Not Blam! or Bang! or any other comic-book-speech-bubble-sound, Not thunder or earthquake or ground moving beneath your feet, or even very loud, really.  Just ‘POOMF’, but a sound so out of place you know in an instant what it is, and when you turn you see down the block the back-side of the finish line arch, with dozens of people strung-out between here and there and every one of them turning just as you are, to stare at the column of white smoke rising from where, two minutes before, you passed the shoulder-crammed crowd of spectators.

‘Maybe a gas line burst,’ someone says hopefully, and you say no, that wasn’t a gas line, because you know – but of course you’re wrong: it wasn’t a vest and it wasn’t a belt.  It was a backpack-filled-with-pressure-cooker-filled-with-fireworks-nails-and-ball-bearings.

Which is also not a gas line.

Where’s Kathy?’ one runner cries out – or maybe it’s ‘Mary’ or ‘Judy;’ the name doesn’t mean anything to you but the point is crystal clear.   ‘She was behind me,’ answers another, and whether one of them says ‘Oh my god,’ or you just think it, the meaning is the same as in your head you do the quick math – Jennifer was at least three miles back of the line; however long it took you to run that, it’ll take her a lot longer to walk it, so there’s no way – unless she hopped a  bus or took the tube…. You pull out the phone – which you never take on runs but you did today because it was going to be the last one – and text her, just the letters: “I M O K R U”’, but the first time you check for a response, the networks have gone down and it will be hours before you receive or send another message.

There are no sirens yet, just a murmuring stream of runners, and the race workers urging you all to keep moving, their voices calm and gentle as if nothing at all has really happened.

You start walking again, dazed and confused, body starting to chill though you don’t quite notice it yet.  You’re farther down the block and it all seems kid of distant and unreal until POOMF -a second time, and this is when it truly hits home; in this moment everything else about this day seems suddenly small and silly and pointless, as you seek-out the nearest stable object and grab-on tight with both hands, the words clearly verbalized whether the syllables come out of your lips or not – “people are dying, right over there” – while your entire body starts to vibrate and the tears come, the first time.

By now the sirens have started, distant and inconsequential at first, like they could be any city street any time of the day or night, except they continue and multiply as you heed the volunteers’ instructions to keep moving away.  Moving away, under a darkening sky; sun hidden now, wind picking up; reminders of the morning’s cold; or the cold of midnight; the cold of things that end forever.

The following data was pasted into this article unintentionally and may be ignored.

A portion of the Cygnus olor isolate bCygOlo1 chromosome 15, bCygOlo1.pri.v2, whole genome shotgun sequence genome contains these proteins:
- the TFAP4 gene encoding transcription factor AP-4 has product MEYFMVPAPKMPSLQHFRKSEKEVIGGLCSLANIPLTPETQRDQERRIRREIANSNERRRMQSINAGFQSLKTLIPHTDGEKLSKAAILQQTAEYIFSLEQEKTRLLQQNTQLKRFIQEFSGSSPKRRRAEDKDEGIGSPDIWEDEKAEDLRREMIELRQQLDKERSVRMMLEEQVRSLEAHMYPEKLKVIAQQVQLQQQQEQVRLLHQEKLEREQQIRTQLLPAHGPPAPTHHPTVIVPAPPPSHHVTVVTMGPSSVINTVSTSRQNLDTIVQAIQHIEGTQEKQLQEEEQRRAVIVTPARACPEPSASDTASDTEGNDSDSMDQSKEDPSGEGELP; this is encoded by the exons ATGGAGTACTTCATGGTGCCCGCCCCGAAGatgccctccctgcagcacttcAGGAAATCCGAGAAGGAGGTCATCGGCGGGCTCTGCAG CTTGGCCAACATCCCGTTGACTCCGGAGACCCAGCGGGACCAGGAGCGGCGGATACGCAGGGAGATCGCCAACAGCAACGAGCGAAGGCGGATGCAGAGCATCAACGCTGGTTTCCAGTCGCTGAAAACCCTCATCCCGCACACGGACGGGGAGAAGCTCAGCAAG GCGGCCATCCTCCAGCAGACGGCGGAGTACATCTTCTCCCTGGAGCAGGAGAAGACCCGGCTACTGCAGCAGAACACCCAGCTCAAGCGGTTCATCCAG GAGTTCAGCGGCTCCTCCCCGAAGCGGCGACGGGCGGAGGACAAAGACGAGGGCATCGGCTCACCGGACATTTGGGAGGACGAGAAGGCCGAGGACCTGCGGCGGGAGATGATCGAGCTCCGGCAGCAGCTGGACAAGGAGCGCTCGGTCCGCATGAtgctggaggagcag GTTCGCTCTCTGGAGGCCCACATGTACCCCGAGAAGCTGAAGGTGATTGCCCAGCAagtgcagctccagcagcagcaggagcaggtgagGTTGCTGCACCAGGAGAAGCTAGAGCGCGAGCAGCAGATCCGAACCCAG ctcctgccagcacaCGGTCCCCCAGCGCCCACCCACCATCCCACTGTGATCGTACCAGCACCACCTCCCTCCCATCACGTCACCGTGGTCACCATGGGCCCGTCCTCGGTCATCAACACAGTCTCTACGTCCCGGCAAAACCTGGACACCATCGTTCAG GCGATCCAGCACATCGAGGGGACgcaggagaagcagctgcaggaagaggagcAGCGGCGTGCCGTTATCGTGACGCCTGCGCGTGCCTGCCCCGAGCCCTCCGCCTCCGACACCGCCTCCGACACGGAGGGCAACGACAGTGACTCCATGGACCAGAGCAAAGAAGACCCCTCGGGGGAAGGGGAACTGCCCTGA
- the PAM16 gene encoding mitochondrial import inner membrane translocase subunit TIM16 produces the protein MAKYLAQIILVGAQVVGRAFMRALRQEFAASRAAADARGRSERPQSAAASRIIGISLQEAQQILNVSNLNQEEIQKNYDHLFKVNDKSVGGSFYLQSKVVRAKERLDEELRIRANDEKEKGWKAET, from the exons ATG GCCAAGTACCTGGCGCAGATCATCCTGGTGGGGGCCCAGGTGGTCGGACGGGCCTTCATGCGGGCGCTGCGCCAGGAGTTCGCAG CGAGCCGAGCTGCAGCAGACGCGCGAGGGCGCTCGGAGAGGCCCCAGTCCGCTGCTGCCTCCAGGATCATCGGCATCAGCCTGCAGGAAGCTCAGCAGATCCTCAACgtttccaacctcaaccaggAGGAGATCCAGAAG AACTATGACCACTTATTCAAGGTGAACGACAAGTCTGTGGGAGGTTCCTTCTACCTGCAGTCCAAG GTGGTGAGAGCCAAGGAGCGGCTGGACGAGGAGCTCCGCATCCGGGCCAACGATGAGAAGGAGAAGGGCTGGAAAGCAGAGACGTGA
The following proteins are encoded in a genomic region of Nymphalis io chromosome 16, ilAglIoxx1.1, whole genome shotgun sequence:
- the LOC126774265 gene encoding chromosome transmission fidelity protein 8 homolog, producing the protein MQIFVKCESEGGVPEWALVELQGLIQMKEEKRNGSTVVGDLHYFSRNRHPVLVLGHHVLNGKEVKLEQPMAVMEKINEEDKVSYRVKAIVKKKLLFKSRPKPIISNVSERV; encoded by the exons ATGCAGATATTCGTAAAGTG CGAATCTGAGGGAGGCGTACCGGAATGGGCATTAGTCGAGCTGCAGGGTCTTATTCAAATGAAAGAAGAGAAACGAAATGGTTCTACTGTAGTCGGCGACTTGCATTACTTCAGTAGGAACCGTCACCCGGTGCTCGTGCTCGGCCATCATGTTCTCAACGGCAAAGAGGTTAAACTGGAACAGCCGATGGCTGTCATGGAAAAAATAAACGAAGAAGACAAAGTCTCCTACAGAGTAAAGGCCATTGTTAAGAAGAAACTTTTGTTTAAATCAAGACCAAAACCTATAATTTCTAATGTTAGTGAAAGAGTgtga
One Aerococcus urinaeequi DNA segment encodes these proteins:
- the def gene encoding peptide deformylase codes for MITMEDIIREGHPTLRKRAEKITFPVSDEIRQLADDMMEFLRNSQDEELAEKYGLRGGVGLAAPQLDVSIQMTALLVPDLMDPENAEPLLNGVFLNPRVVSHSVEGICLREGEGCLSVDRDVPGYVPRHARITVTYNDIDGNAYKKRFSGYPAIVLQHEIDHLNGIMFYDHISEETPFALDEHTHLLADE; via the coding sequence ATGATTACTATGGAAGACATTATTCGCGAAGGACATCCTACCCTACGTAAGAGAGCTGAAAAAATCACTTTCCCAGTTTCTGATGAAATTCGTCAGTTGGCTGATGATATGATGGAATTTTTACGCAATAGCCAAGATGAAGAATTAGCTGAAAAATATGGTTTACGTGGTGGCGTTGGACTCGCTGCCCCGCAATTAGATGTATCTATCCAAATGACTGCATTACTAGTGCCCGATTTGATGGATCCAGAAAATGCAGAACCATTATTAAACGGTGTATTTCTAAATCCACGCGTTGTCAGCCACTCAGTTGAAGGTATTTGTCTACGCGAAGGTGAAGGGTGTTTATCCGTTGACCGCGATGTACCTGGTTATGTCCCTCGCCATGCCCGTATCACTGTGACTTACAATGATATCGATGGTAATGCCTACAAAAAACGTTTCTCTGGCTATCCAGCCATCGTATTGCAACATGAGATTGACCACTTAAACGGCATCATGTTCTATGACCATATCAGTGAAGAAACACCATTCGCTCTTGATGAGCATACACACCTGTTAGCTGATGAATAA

As cold as you soon become, focus is impossible; it’s half an hour before you remember the long-sleeved shirts tied round your waist miles ago and fumble them on, though they do not help at all as you arrive at the lamppost you and Jennifer had scouted for a rendezvous, to find her nowhere in sight.

It’s an hour from the moment – an hour of no cell service and no word from Jennifer, who you’re so sure was far from the scene, and yet so not-sure at all – an hour of listening to people trying to figure out what’s happening, the news so far all cryptic, half-conjecture – before she appears out of the chaos to find you shivering and blue-lipped, arms-wrapping and feet stomping to try to get warm, and seeing her face and feeling her hug is about as welcome as anything has ever been.

It’s maybe two days later, that someone asks – do you want to come back?

One more time,” you were thinking, waking up in that darkness. “One last time and you’ll never need to put yourself thru that again,” but now the answer comes in a heartbeat: “absolutely”.  To hear that crowd, to run that last hundred yards past where it all went down?  To stab a middle-finger in the eyes of the impotent losers who did this to all those beautiful smiling spectators? Damn right you’re coming back.

It’s maybe a month after the day that you realize you were wrong – about everything else being small and silly and pointless. When yet-another person asks you what it was like and you realize you don’t want to talk about the tragedy, because that gives the idiot bastards too much credit. What you want to remember and to tell about is the crowd that day, the outpouring of support and encouragement and what certainly felt like a kind of love.  About how it was really those spectators who were targeted, who paid the most in blood and sorrow, who deserve to be remembered, and they who make you want so badly to do it all again.